The SAS/PARA Bergen’s expandable design enabled it to carry loads from 50-Litres to 125-Litres in capacity. However, it was always too heavy and cumbersome for smaller loads – and when loaded to full capacity it was also quite unstable and uncomfortable. Even though the SAS/PARA Bergen utilized the newer H-shaped frame that distributed weight more evenly along the vertical axis of body, the short length of the frame and the high center of gravity of a fully loaded pack made the load unstable and cumbersome. The Falkland Islands campaign in 1982 would finally show conclusively the many shortfalls of both the 1958 Pattern Webbing and the SAS/PARA Bergen.
However, before shipping out to the Falklands, many soldiers of Britain’s elite units did what their forefathers in WWII had done, they made a run on the mountaineering and long-distance hiking gear shops to buy a better and/or larger capacity rucksack than what they were issued with. One of the most popular types of rucksack at that time was the ‘Vulcan 100’ from British mountaineering company Berghaus – and they even helpfully offered it as standard in olive green color. The Vulcan also used an H-shaped frame design, but it was an adjustable, well-padded internal frame, and the layout of the pack distributed the weight more evenly and closer to the center line of the wearer’s body. The center of gravity was also lower and more balanced than the SAS/PARA Bergen, and the side pockets could even be zipped off and used together as a light patrol pack / 1-day pack.
So popular and successful was the Berghaus Vulcan, that when the British Army finally issued a major redesign and upgrade of individual soldier equipment in the mid-80’s – known as Personal Load Carrying Equipment (PLCE) – the set included a new, mountaineering-grade, 100-Litre rucksack that bore a remarkable resemblance to the Vulcan.
During ‘The Troubles’ in Northern Ireland throughout the 1970s and ’80s other problems with the standard 1958 Pattern load carrying equipment had come to light. The 1958 Pattern load-out still followed the sub-optimal basic concept of the Pattern ’37 and ’44 Webbing sets, and its complex system of increasing the load carrying capacity by strapping on kidney pouches, poncho roll, haversack, gas mask pouch, etc. left much to be desired in terms of comfort and ease-of-use. Vehicle and heliborne troops on quick reaction or snatch-and-grab duties in Northern Ireland particularly noticed how cumbersome and inflexible the ’58 Webbing could be.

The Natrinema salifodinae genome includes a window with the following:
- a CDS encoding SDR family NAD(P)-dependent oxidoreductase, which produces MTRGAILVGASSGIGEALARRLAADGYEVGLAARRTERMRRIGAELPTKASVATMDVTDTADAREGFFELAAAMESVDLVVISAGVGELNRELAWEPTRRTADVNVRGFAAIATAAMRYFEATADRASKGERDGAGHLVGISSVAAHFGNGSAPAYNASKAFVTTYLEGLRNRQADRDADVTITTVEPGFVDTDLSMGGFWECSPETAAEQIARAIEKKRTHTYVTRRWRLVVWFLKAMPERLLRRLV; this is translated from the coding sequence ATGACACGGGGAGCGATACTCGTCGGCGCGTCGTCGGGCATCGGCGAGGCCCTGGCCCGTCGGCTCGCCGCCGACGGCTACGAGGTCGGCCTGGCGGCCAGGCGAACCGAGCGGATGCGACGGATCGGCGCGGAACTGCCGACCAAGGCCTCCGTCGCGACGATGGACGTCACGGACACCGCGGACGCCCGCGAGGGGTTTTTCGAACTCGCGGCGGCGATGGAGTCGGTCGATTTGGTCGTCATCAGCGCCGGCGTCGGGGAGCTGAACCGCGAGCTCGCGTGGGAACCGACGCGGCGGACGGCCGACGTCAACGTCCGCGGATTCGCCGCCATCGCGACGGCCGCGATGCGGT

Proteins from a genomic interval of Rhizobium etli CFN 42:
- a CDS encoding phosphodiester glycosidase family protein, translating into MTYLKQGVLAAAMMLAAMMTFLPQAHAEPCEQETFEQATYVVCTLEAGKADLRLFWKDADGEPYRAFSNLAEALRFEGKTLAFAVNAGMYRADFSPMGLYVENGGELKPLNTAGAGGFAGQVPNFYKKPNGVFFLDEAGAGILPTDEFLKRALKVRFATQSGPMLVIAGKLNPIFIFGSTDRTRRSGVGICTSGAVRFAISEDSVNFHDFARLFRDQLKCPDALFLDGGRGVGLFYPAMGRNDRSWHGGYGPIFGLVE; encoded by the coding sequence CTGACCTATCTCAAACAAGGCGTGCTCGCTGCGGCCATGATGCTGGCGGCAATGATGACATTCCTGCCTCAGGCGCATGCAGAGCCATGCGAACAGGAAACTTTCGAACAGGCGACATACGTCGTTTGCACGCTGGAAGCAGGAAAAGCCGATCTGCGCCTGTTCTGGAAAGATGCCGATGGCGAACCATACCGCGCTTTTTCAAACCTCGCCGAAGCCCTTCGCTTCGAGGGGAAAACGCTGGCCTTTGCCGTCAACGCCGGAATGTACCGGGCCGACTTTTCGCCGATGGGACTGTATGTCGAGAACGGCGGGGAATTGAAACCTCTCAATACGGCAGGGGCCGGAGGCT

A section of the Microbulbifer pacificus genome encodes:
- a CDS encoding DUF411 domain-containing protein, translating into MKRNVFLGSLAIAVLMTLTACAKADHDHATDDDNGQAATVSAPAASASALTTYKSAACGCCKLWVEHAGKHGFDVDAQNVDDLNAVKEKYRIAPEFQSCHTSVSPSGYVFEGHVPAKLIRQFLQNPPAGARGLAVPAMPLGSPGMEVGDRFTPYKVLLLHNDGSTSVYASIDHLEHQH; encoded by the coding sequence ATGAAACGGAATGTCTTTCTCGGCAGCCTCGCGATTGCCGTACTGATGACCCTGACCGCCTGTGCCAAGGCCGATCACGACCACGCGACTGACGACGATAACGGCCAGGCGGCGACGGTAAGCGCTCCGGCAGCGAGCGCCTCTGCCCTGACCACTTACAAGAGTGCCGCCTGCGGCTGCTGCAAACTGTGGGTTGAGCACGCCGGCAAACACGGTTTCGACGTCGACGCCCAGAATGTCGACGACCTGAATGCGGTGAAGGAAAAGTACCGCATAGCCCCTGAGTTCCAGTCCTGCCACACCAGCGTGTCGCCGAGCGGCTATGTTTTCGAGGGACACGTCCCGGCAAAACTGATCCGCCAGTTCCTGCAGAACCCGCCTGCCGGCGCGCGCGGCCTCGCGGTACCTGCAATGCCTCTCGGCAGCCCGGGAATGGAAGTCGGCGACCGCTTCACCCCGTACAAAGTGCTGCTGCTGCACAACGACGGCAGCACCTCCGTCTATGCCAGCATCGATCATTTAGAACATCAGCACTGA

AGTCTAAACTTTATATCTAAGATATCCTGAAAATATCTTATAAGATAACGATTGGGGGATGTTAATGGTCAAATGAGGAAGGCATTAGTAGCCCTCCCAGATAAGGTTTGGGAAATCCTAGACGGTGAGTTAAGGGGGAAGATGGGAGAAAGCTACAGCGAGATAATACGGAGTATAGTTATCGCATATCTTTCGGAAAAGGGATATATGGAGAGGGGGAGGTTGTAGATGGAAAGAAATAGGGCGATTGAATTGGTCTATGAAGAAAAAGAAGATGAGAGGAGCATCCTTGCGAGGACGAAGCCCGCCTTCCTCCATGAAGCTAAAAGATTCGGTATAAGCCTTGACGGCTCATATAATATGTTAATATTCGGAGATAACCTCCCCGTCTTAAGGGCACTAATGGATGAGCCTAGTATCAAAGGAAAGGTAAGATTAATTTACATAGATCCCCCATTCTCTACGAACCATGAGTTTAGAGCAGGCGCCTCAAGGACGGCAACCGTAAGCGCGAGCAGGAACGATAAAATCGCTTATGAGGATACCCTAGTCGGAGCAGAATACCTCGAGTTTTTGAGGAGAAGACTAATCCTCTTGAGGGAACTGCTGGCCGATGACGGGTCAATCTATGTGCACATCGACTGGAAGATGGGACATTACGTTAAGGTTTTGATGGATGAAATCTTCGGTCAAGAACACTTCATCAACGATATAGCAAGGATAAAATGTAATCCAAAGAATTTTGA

Using a non-standard / non-issue chest rig with a separate backpack became the commonplace norm among light and mobile forces in Northern Ireland and on other Peacekeeping missions. But once again, the standard issue rucksack was not ideal for the requirement – as it was too large, too heavy, and too cumbersome. The so-called ‘Patrol Pack’ a medium-sized backpack that could carry enough extra food, ammo, water, and/or specialized equipment, foul weather clothing, or lightweight sleep system became the go-to solution.
Fast-forward to the present-day, and the Polish tactical and outdoor gear supremos at Helikon-Tex® are incorporating the design heritage and hard-won lessons of the classic British Bergen rucksacks into some of their latest products.
You’ll notice for example that their new Bergen Backpack® intentionally pays homage to the style / layout of the PLCE Bergen, but in a scaled down size. The Helikon-Tex Bergen however uses modern materials and construction to make it as lightweight and rugged as possible. With its 18-liter storage capacity, it’ll carry just enough for a 2-3 day trek for an advanced hiker or a single-day trip for novices. 3 outer pockets with pass-through slots makes it easy to spread one’s gear according to need or personal taste.
The Helikon-Tex® Bergen Backpack® will be available from Helikon-Tex and their dealers sometime later this spring.
Meanwhile, its “big brother”, the Matilda Backpack® has already been on the market for a couple of years and has developed an excellent reputation and a loyal following.